Step 1. Lay out the towel in a well-ventilated area, preferably outside. On top of the towel, lay out the shirt. Place the flat surface inside of the shirt to flatten it out and avoid having the bleach bleed through the fabric. Wear a mask to avoid inhalation.

Step 2. Dip the brush in bleach and paint a design of your choice onto the shirt. The bleach takes a few minutes to settle, so we recommend working in thin layers. The longer you let it dry, the lighter it will be. Wait in between layers. You can cut a shape out of a piece of paper to use as a stencil or freehand it if you’re feeling brave.

Step 3. The bleached areas often come out a light orange color. Once your design is dry, we recommend going over it with another round of bleach to make the design a brighter white.

Step 4. Let dry for at least an hour. Afterwards, wash the shirt and you are done!

Shrinky Dink jewelry

Earrings of her dog, Cooper, made by Galvan. (Photo by Sophia Galvan)

Materials: Shrinky Dink paper, paint markers (or any coloring material), scissors, hole-puncher, keychain or other metal hardware, parchment paper, toaster or oven. The hardware can be repurposed from old jewelry you don’t wear.

Step 1. Paint, color, or even print your design onto the Shrinky Dink paper. Packs with multiple sheets of paper are available for under $15 online, and there are multiple finishes available.

Step 2. Cut out your design, leaving room for a hole punch. Punch the hole where you want the hardware to attach to the design.

Step 3. Place the Shrinky Dink onto parchment paper in your heating tool. Keep a close watch, as you’ll want to remove your piece as soon as it is done shrinking (with heat-safe tools). Lay the design on a cold, flat surface to cool. We recommend using a flat surface to press down on your piece to ensure that it is flattened.

Step 4. Attach the hardware by looping some kind of metal piece through the hole punch. Because the design has shrunk to about ⅓ of its original size, the hole is perfect for a jump ring. Now you have some cool new accessories!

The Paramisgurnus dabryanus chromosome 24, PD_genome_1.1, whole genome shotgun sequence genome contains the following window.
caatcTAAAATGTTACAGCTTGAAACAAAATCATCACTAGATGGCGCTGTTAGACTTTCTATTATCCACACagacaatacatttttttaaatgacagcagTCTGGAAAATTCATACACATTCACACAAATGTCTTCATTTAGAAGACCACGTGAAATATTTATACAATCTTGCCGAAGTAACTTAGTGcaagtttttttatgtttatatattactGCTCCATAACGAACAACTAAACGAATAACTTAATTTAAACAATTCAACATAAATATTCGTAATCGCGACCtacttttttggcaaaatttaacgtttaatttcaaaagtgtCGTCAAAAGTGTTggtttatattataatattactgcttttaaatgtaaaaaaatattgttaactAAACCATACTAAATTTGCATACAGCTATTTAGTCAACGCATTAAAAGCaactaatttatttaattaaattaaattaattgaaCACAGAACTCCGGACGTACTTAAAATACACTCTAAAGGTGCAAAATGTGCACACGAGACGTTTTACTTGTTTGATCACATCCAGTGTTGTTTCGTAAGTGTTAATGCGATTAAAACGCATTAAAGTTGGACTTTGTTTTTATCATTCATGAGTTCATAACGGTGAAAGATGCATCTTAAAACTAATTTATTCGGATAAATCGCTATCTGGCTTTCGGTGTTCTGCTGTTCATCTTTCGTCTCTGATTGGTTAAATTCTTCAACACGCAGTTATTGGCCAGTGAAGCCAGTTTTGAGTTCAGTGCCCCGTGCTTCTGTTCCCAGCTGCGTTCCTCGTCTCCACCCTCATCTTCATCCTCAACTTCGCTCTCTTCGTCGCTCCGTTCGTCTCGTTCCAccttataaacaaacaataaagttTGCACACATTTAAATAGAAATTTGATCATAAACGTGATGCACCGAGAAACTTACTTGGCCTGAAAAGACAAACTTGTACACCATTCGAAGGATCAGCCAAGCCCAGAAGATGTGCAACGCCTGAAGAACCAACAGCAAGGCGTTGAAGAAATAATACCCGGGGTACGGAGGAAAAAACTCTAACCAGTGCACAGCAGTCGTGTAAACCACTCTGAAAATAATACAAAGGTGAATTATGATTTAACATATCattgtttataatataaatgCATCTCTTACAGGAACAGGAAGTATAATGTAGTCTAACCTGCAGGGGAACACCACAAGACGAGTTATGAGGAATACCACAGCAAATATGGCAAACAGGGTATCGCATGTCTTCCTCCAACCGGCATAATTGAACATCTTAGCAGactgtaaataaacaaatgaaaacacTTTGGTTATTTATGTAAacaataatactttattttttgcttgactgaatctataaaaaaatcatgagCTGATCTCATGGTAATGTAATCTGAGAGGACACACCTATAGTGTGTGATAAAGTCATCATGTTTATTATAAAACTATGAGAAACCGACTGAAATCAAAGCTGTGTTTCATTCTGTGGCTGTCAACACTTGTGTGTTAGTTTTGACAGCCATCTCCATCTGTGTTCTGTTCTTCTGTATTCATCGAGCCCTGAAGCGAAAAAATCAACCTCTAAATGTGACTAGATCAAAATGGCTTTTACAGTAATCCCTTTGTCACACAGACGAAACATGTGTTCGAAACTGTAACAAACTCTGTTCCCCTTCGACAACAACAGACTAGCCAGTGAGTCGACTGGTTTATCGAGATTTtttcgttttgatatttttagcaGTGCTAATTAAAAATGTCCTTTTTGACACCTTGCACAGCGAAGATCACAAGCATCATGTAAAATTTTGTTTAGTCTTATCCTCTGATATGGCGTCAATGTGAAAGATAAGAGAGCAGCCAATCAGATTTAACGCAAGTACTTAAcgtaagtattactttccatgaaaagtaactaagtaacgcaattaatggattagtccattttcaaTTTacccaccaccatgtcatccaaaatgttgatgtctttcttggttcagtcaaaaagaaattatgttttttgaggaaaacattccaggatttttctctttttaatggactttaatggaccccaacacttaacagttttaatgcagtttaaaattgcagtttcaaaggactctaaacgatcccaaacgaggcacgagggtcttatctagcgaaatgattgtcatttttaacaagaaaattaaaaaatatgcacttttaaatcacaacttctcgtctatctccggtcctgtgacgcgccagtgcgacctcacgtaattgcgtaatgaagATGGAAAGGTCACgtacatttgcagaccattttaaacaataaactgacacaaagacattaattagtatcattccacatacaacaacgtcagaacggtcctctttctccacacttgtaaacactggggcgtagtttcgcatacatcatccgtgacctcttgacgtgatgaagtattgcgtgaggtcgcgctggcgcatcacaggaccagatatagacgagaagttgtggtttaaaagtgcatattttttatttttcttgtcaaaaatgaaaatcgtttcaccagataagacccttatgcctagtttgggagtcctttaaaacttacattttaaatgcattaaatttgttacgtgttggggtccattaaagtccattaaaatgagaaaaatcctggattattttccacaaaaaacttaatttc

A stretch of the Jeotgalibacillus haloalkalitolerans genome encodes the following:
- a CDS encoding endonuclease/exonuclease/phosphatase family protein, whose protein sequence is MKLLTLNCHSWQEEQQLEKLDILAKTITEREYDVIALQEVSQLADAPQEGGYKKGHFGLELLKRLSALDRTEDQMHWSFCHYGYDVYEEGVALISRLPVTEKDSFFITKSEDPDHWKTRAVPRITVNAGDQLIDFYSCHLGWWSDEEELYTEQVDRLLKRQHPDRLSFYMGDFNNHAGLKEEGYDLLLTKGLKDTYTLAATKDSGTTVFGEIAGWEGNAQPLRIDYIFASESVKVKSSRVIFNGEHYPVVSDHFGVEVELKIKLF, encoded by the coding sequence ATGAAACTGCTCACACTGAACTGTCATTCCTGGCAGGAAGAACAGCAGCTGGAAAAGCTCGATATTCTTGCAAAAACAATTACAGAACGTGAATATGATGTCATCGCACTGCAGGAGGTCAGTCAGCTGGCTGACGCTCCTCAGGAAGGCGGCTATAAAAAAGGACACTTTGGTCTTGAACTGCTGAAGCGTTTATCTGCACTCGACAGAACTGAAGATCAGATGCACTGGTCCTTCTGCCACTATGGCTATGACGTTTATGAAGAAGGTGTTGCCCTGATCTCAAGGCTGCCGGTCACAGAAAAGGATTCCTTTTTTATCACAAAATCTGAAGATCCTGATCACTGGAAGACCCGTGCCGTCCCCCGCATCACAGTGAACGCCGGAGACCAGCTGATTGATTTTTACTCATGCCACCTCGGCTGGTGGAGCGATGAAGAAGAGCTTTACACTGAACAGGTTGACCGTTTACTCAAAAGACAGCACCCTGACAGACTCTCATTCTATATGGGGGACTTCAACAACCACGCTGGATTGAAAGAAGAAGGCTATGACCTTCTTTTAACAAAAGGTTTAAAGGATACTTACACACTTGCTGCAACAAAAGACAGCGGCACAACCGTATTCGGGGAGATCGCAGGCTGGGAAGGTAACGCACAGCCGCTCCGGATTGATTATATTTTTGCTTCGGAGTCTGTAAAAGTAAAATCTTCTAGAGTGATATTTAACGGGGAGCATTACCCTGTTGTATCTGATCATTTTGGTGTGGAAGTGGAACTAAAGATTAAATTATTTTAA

Custom shoes

(Left) Shoes with original designs in paint marker by Galvan. (Right) Shoes painted by senior Nolan Shirk, full of nods to some of his favorite bands. (Photo by Sophia Galvan; Photo courtesy of Nolan Shirk)

Materials: Plain canvas shoes, light colored pencil, and acrylic paint or paint markers. The shoes can be used or thrifted; whatever you have easiest access to.

Step 1. Look online for inspiration. Check out some doodles, tattoo designs, merchandise for favorite shows or musicians to incorporate into your design.

Step 2. Sketch out your designs onto the shoes using a light colored pencil or paint marker. This allows you to cover up your sketch easily when painting.

Step 3. Color in your designs! There are no rules. And now you have a fresh, unique pair of shoes.

Personalized jacket

Jean jacket made by junior Connor Udhus for senior Nolan Shirk. The back of the jacket features a hand-painted patch by Udhus. (Photos courtesy of Nolan Shirk)

Materials: Old jacket, scissors, scrap fabric, acrylic paint, and any other pins, buttons, patches or charms you want to add. We recommend hand sewing patches onto the final product, but hot glue would work as well if that is more accessible.

Step 1. Cut your scrap fabric into simple shapes. Paint any design of your choice onto the fabric. Make as many of these DIY patches as you’d like.

Step 2. Lay out all of your decorations on top of the garment (flat and laid out). Rearrange to your heart’s content.

Step 3. Hand-sew or hot glue those patches on, stick on those pins, and attach those charms. Jackets like these are often collages of the owner’s interests; don’t be afraid to stand out.